What I am not able to understand is first of all we have a situation where every litigation ends up with 15-20 into Supreme Court. Is that a tax regime which this government wants to encourage? Can we not really come back to a situation where one can come up with a reasonable tax policy in advance where the government puts its stated intention and implements it and that is where I find there to be gaps between what the government is prophesying and what the government is actually implementing.
Shereen: Now if you could specifically address the issue that is the big bone of contention which led to the Finance Minister’s statements this morning and that is the issue of MAT being levied on FIIs and FPIs. You heard the revenue secretary on that story saying very categorically that the tax man is sending out these demand notices because of the AR ruling in 2012 which basically upheld the taxman’s point of view?
A: So we have two rulings from the authority for advance ruling. One which is a favourable one to the assessees, other which is a negative one and the one which is pending before the Supreme Court and is being examined by Supreme Court. It has been there out at least for the last two, two and a half years and one is awaiting Supreme Court awaiting this matter.
You may be aware for example very recently that Supreme Court has actually set up a bench which now is hearing tax matters on a day to day basis and one is hoping that this matter which is pending before Supreme Court is decided sooner rather than later but one question which comes up, so one is on the merit part.
On the merit part the question is that whether a foreign institutional investor who does not have any base in India, who is not required to maintain books of accounts in India, can there be a liability to book profit tax at all? Now that is an issue on merits which will be decided by the Supreme Court but look at this issue, you have a situation today where for example you have ECBs and there is a concessional rate of tax provided of 5 percent withholding on ECBs. Are you going to charge book profit tax of 20 percent? Then why do you have a regime of five percent? Or let me give another example, in this finance bill the Finance Minister came back to say that we are reducing the withholding tax on royalties and fees for technical services from 25 percent to 10 percent. Now are you going to subject these recipients to a book profit tax because then you will say now pay MAT and therefore any rate of tax below 20 percent which is effectively what the book profit tax comes up is illusionary. So, somewhere in the line I find that there is a gap in this entire thought process and the government needs to go back and relook at it.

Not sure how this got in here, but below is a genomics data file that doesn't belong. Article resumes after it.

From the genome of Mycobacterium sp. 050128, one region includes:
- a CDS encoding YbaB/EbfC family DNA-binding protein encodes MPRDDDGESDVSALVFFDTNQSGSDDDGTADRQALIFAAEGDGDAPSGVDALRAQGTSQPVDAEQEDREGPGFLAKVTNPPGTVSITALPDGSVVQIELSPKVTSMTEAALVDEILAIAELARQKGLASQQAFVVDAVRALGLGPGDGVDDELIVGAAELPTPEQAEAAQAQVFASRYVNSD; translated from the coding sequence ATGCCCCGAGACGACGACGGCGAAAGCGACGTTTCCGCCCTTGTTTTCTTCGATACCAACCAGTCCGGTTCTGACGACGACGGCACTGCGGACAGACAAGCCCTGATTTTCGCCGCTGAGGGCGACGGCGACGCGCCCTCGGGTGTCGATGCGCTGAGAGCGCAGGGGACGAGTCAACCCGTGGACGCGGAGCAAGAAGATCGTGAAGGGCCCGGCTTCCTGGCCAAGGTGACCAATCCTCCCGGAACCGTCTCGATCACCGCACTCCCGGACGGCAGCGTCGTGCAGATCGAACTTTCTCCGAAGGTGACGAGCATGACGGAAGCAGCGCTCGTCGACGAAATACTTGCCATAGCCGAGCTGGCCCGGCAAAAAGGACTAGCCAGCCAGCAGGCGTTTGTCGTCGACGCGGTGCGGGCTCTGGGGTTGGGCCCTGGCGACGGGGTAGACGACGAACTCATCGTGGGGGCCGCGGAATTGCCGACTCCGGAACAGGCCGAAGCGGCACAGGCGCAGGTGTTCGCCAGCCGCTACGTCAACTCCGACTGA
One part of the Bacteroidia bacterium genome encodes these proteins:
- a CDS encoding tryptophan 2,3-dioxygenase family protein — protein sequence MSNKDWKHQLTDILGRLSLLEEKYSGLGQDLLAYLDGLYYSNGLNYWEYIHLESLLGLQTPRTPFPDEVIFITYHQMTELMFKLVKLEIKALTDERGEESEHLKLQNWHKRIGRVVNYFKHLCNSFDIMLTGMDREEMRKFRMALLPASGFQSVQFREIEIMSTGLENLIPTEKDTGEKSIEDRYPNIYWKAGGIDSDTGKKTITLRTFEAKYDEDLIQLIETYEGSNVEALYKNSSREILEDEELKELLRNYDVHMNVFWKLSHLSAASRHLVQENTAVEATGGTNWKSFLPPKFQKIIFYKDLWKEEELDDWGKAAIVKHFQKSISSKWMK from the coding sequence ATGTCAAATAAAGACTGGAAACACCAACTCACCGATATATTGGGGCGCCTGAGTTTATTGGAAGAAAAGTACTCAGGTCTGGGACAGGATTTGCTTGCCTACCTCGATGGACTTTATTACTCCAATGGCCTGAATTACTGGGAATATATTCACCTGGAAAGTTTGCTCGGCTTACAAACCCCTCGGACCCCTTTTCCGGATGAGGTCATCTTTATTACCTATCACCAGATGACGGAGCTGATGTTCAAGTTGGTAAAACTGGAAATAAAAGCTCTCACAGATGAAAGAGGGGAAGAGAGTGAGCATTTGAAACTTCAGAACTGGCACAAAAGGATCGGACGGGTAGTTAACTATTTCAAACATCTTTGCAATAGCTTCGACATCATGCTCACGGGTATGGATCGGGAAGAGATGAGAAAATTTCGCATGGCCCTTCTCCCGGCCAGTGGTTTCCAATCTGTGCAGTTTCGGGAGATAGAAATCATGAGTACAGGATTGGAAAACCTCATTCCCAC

Shereen: Do you feel investors (both foreign or domestic) that tax related concerns continue to occupy mind space and boardroom space because that we saw happen in the final years of the UPA. Do you believe that there is any comfort level being seen on that front or do you believe that tax related concerns continue to weigh in on investor sentiment?
A: Unfortunately I would like to believe that the tax related matters continue to weigh very heavily. If all the FIIs are going to sit back and look at what were the earnings which they had over the last few years and are today called upon to pay a book profit tax it is going to be an absolute disaster if I may say so. While the government has taken significant steps at a policy level, I think at an implementation level a lot more needs to be done before we can actually say that India has a non-adversarial tax regime.